Deployed Soldiers reach out to Fort Hood Families
November 9, 2009
CONTINGENCY OPERATING LOCATION Q-WEST, Iraq - It was nearly 11:00 p.m. on Nov. 5 here as 15th Sustainment Brigade Soldiers began hearing about a shooting at Fort Hood, Texas, their home station, and began trying to contact friends and loved ones there.
According to a III Corps press release, the shooting claimed the lives of 13 people, 12 Soldiers and one civilian, and wounded 43 others at the Soldier Readiness Processing Center on Ft. Hood Nov. 5, a place that all Soldiers deploying from or redeploying to Ft. Hood must go through.
Although no 15th Sust. Bde. Soldiers were involved, many of their families and friends live and work on Ft. Hood.
Capt. Nicole Harrell, a 15th Sust. Bde. support operations planner and Los Angeles, native, was studying for an online course when someone told her there was an incident on Ft. Hood and she should call home.
"At first it was scary because I didn't immediately get in touch [with my family]," she said.
Harrell's husband, also a Soldier, their 11-year-old daughter, and 2-year-old twin boys all live on Ft. Hood.
"You're here in a warzone, but the war was back home," she said.
"Being a military family, you're always more concerned about the person deployed."
Harrell's family wasn't near the site of the shooting and she spoke to them again Nov. 7 using video teleconferencing provided by the 15th Special Troops Battalion, 15th Sust. Bde.
Other 15th STB Soldiers, like Capt. Diane Boor, a Linwood, Mich., native and physician's assistant; and Sgt. Justin Mosier, a brigade supply sergeant and Dothan, Ala., native, did the same.
"Does it still feel awkward to go outside'" Mosier asked his wife, Lydia Mosier, as he leaned toward the VTC's screen in a small room here.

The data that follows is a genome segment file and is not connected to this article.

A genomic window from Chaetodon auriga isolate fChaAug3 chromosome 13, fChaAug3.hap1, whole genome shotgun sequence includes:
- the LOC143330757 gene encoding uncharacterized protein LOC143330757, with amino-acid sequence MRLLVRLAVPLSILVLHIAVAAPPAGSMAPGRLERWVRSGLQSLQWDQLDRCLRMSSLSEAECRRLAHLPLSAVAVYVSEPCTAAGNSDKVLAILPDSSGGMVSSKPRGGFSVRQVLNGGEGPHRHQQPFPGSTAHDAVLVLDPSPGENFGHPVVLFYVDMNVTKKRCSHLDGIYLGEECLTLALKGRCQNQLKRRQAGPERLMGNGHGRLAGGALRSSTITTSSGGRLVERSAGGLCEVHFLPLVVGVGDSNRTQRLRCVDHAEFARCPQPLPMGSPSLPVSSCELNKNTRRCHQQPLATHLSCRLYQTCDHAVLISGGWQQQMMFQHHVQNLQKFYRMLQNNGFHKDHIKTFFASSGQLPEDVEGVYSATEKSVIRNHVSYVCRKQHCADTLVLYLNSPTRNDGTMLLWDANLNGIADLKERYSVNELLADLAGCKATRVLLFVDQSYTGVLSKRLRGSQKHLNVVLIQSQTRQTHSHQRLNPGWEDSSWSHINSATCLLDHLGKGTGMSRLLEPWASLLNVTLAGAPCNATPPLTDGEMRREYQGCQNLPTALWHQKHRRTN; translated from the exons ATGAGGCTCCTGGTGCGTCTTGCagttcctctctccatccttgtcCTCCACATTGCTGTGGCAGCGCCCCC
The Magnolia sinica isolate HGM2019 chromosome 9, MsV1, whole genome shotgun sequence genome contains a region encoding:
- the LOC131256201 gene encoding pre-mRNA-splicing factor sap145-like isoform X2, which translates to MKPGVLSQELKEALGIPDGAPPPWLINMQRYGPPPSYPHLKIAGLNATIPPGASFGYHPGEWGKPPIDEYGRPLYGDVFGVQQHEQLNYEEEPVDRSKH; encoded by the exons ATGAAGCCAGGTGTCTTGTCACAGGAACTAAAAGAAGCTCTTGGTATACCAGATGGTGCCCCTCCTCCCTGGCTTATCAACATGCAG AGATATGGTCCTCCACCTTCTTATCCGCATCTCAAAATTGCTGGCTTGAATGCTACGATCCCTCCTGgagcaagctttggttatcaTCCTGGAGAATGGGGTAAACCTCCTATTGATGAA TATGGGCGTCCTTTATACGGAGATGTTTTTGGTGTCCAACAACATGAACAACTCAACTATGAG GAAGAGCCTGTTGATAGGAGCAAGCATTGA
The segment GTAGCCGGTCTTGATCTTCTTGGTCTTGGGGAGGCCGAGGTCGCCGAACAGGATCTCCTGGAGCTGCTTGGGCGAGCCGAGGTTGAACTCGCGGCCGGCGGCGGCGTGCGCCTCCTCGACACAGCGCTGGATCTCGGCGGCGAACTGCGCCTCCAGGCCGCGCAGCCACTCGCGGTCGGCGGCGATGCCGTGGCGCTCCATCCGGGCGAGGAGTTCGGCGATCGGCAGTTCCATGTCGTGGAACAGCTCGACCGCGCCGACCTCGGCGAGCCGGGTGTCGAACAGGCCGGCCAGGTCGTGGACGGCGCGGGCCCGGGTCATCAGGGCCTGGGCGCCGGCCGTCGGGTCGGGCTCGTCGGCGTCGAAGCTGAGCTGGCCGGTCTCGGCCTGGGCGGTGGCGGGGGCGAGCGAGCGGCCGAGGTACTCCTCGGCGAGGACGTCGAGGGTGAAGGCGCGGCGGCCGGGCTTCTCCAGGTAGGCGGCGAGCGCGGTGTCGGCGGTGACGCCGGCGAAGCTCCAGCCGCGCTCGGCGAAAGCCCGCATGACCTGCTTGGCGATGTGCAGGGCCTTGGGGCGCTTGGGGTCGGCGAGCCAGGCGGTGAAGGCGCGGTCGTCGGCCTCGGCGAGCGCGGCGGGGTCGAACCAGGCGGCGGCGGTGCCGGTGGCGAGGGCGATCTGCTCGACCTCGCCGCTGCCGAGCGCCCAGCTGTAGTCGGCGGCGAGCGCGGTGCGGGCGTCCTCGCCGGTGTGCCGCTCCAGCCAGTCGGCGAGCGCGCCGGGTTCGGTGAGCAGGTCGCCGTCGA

"[It's] not as bad as yesterday," she responded from a room on Ft. Hood.
Greg Worden, their 5-year-old son, interrupted telling his father about the situation at his on-post school Nov. 5.
"The windows were all closed and an alarm went off," he said, playing with a microphone while his little sister fidgeted in his mother's lap.
Mosier later explained that his family lives no more than three miles from the site of the shootings.
He also said that he learned about the shootings from his wife on an online instant messaging program.
"I told her to lock the doors and windows, close the blinds, and go upstairs," Mosier recalled.
"[We] talked pretty much all night - [I] couldn't sleep not knowing if there was still someone running around," he said.
One of Boor's twin sons, Benjamin Boor, 6, explained through the VTC to his mother the scene at an organized football game he was playing in at the time.
"The police said they wanted to get all the bad guys, that's why they quitted it," he told her.
Boor was still unsure as to whether or not she knew any of the medical personnel shot in the Thursday afternoon attack.
"No matter where you are, no matter if you're at home or deployed in a warzone, no one [is] ever really safe," Boor said.
Boor also mentioned that it was comforting to see her family.
"[I] have that picture in my mind that they are doing well, acting like they normally do," she said smiling.
Capt. Brent Crosswhite, 15th STB chaplain and Blanchard, Okla., native, explained how much of a morale booster it was for Soldiers to be able to see their families through VTC or online video messaging services.
"Sometimes seeing is believing," he said shortly after speaking to his own family on VTC.
"The next best thing would be if you could reach through the screen and ..." he made a hugging motion in the air.
Other Soldiers agreed.
"Getting to see the kids, see the family after that kind of thing is reassuring," Spc. Justin Heath, a 15th STB communications specialist and Lake Charles, La., native, said.
He also noted that it was the first time the battalion's VTC was used for contacting families this deployment.
The 15th Sust. Bde. deployed in mid-September, and were required to go through the SRPC, leaving the site of the shooting fresh in their minds.
"I spent two weeks there trying to get ready to deploy," Harrell said.
"I can picture those Soldiers sitting there, getting ready to leave."
Harrell was confident that the damage done to the Fort Hood community was only temporary and noted that Soldiers and the community come together the most in times of tragedy.
"It's going to go back to being the 'Great Place,'" she said, referring to Ft. Hood's nickname shortly after a VTC session with her family in which she sung the "Itsy Bitsy Spider" with her young twins.
"We'll suffer together and overcome it."